by Paul Joseph Watson
May 28, 2012
News agency uses picture of dead Iraqi
children to depict alleged government atrocity.
The British media has been caught yet again with its pants down in the
effort to sell a NATO-led attack on Syria, with the revelation that BBC News
used a years-old photo of dead Iraqi children to depict victims of an
alleged government assault on the town of Houla.
BBC Caught In Syria
Massacre Propaganda Hoax
In a report issued hours after the massacre, the BBC used a photo that was
first published over nine years ago and taken in Al Mussayyib, Iraq. The
image shows a child skipping over the dead bodies of hundreds of Iraqi
children who have been transported from a mass grave to be identified.
The caption used by the BBC to describe the image stated that the picture
was provided by an activist and,
“believed to show the bodies of children in
Houla awaiting burial”.
After the “mistake” was exposed, the BBC changed
their original article but did not issue a retraction.
The photographer who took the original picture, Marco Di Lauro,
posted on his Facebook page,
“Somebody is using my images as a propaganda
against the Syrian government to prove the massacre.”
Di Lauro told the London Telegraph he was
“astonished” the BBC had failed to check to authenticity of the image.
“What I am really astonished by is that a
news organization like the BBC doesn’t check the sources and it’s
willing to publish any picture sent it by anyone: activist, citizen
journalist or whatever. That’s all,” said Di Lauro.
Information surrounding the massacre at Houla
clearly suggests that the murders were carried out by death squads
and not shelling by government tanks. Video footage of the child victims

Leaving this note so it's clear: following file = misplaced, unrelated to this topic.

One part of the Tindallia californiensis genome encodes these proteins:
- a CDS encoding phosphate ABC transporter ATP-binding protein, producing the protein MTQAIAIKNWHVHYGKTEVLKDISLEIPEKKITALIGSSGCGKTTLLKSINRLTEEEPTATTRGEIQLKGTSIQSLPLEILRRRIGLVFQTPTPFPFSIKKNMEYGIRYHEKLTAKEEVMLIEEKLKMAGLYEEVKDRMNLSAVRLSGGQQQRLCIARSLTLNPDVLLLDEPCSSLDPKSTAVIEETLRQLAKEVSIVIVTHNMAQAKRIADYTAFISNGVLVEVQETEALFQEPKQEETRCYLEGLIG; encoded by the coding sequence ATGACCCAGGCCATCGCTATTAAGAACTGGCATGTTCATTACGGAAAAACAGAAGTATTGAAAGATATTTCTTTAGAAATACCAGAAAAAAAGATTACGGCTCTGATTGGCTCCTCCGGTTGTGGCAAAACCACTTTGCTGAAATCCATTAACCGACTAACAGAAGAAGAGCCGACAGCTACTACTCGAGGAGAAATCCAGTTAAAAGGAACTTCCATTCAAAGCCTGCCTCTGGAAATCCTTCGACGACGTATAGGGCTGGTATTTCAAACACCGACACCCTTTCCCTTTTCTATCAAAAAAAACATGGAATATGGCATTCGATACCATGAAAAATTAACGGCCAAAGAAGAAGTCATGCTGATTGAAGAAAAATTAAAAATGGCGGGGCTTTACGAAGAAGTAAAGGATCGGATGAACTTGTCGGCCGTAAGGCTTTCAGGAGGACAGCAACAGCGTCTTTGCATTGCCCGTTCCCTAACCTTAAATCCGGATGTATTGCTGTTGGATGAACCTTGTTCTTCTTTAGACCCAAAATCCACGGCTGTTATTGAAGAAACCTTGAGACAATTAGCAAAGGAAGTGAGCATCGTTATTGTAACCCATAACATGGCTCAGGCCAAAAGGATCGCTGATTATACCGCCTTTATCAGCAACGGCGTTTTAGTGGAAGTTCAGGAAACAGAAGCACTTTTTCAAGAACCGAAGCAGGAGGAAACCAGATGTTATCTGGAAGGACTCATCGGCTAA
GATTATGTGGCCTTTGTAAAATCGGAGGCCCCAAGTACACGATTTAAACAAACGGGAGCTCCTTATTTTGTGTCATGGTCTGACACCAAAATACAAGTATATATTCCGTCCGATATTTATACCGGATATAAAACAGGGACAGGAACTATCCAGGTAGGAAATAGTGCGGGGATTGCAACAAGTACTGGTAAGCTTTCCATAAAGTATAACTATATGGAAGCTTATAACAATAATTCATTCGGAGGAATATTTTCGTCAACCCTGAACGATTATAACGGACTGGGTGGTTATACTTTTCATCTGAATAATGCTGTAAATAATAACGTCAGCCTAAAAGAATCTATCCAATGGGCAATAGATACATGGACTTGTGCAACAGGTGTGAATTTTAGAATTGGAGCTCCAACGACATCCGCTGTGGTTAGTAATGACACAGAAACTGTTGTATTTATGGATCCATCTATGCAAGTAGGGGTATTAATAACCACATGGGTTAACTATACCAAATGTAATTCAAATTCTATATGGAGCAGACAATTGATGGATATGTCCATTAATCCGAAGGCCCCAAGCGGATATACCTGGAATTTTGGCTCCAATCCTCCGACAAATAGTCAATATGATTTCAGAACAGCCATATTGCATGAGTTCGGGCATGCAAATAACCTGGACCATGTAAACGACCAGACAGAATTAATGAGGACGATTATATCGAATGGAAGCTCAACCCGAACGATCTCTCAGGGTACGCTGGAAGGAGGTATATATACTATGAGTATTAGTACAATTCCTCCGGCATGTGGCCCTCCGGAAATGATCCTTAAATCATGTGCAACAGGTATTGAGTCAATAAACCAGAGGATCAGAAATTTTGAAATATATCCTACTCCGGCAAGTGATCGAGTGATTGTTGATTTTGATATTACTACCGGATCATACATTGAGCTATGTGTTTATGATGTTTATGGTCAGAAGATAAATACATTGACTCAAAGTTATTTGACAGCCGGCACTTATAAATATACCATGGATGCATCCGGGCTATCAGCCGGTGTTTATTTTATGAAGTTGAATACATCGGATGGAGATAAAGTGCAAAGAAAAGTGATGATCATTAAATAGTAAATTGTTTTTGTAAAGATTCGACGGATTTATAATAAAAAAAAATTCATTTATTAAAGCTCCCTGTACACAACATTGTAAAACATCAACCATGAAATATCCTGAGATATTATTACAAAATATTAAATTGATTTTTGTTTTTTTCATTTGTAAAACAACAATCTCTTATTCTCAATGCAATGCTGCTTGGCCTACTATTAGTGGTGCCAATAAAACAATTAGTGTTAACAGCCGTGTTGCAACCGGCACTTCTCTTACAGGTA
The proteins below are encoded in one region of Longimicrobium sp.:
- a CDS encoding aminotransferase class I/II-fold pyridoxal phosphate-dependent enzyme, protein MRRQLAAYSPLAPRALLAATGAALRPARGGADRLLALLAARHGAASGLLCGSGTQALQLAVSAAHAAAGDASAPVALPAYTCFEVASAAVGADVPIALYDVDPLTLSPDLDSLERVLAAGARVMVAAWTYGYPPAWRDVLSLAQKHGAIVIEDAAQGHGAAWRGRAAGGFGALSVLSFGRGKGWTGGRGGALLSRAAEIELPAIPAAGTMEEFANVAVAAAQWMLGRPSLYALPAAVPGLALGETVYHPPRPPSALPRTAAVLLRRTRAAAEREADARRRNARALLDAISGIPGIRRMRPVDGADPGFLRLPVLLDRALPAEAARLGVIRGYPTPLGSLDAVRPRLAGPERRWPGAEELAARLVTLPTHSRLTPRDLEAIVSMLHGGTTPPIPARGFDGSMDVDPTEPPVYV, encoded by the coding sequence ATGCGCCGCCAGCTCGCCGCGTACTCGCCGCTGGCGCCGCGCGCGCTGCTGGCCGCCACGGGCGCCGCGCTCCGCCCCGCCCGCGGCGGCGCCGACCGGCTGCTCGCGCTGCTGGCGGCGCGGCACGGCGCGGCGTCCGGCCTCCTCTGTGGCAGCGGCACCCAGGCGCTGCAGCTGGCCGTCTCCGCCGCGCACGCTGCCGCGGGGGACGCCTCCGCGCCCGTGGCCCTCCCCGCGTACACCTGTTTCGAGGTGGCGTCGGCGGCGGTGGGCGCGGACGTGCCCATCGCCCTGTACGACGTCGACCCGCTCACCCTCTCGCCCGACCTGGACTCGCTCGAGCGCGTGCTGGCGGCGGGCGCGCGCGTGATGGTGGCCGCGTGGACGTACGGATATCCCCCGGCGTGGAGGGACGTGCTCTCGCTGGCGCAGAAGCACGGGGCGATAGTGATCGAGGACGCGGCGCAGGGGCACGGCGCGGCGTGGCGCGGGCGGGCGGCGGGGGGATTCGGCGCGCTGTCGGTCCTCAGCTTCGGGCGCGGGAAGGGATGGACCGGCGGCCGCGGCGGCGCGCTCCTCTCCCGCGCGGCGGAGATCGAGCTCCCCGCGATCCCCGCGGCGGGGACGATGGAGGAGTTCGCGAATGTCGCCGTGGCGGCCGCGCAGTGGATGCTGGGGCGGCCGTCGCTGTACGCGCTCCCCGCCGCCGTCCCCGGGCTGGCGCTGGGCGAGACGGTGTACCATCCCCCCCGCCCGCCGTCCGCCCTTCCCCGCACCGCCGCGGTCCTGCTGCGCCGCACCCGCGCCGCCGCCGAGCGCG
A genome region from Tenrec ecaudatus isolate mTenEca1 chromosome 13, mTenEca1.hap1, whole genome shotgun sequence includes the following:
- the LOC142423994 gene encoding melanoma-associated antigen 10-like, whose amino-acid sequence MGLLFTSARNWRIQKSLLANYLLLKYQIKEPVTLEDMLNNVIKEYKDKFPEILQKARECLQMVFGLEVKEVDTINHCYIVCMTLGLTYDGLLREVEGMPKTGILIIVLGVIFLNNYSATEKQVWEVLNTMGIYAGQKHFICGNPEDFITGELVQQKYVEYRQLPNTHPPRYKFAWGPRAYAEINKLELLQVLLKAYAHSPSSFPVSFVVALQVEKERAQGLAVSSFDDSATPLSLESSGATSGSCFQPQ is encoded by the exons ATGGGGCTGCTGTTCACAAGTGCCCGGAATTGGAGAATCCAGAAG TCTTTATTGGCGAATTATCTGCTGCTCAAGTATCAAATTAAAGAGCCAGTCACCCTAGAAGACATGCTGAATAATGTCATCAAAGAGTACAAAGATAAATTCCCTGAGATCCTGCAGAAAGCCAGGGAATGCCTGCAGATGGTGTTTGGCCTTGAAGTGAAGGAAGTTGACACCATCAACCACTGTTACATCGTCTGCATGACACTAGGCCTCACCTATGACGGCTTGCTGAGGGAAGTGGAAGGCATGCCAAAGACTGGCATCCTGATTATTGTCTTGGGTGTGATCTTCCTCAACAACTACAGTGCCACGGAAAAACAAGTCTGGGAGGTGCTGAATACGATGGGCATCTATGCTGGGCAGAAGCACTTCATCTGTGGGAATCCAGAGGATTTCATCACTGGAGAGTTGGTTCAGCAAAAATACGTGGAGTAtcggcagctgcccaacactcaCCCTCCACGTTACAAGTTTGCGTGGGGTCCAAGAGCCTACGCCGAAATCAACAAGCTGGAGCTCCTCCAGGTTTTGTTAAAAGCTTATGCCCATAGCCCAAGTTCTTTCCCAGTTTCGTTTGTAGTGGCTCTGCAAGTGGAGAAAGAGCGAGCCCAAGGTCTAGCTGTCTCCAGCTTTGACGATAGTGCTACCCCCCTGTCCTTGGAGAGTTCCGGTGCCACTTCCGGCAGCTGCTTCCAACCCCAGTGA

(warning - graphic) appears to show gunshot wounds to the face and stab
None of the victims appear to have lost any
As RT reports,
“Many of the victims were executed at point
blank-range,” a fact inconsistent with the explanation that tank
shelling was responsible for the bloodshed.
It’s equally as likely that terrorist death
squads, responsible for numerous deadly bombings in Syria that have killed
scores of people, were responsible for the massacre.
As Tony Cartalucci writes,
“Why on earth would the Syrian Government
want to kill Syrian children? And even if for some reason they did - why
would they do so in a way more or less guaranteed to attract
international condemnation and renewed calls for intervention? In other
words, ‘cui bono‘?
“Who really benefits from this atrocity - and who doesn’t?
Surely the insurgents and their foreign
backers benefit. and the Syrian Government most certainly does not!
Given that recent bomb atrocities in Damascus have been blamed - almost
universally - on extremist opponents of the Assad Government, isn’t it
at least plausible they’re also behind this latest horror?”
Whatever the truth behind events over the
weekend, the mass media has once again prostrated itself as a rolling
propaganda mouthpiece for the claims of dubious anonymous “activists” who
have proven to be adept at staging propaganda time and time again.
This is by no means the first time the British media has salaciously claimed
that Assad’s forces are indiscriminately killing babies and children.
Back in February, the London Independent reported,
“President Assad’s security forces have
indiscriminately killed scores of newborn babies in Homs this week.”
As we documented, the source for this claim did
not originate in Syria but in London, from an organization called Syrian
Observatory for Human Rights (SOHR), which is little more than a
lobbying group with intimate ties to the UK Foreign Office.
The propaganda tool of falsely accusing governments of killing babies and
children is not new to the middle east.
Before the first Gulf War, then largest public
relations firm in the world Hill & Knowlton crafted a hoax centered around
the lie that Saddam Hussein’s troops were ransacking hospitals in Kuwait and
throwing babies out of incubators.
Despite later being proven to be a complete
fabrication, George H.W. Bush administration aggressively pushed the story
as part of their build-up to war.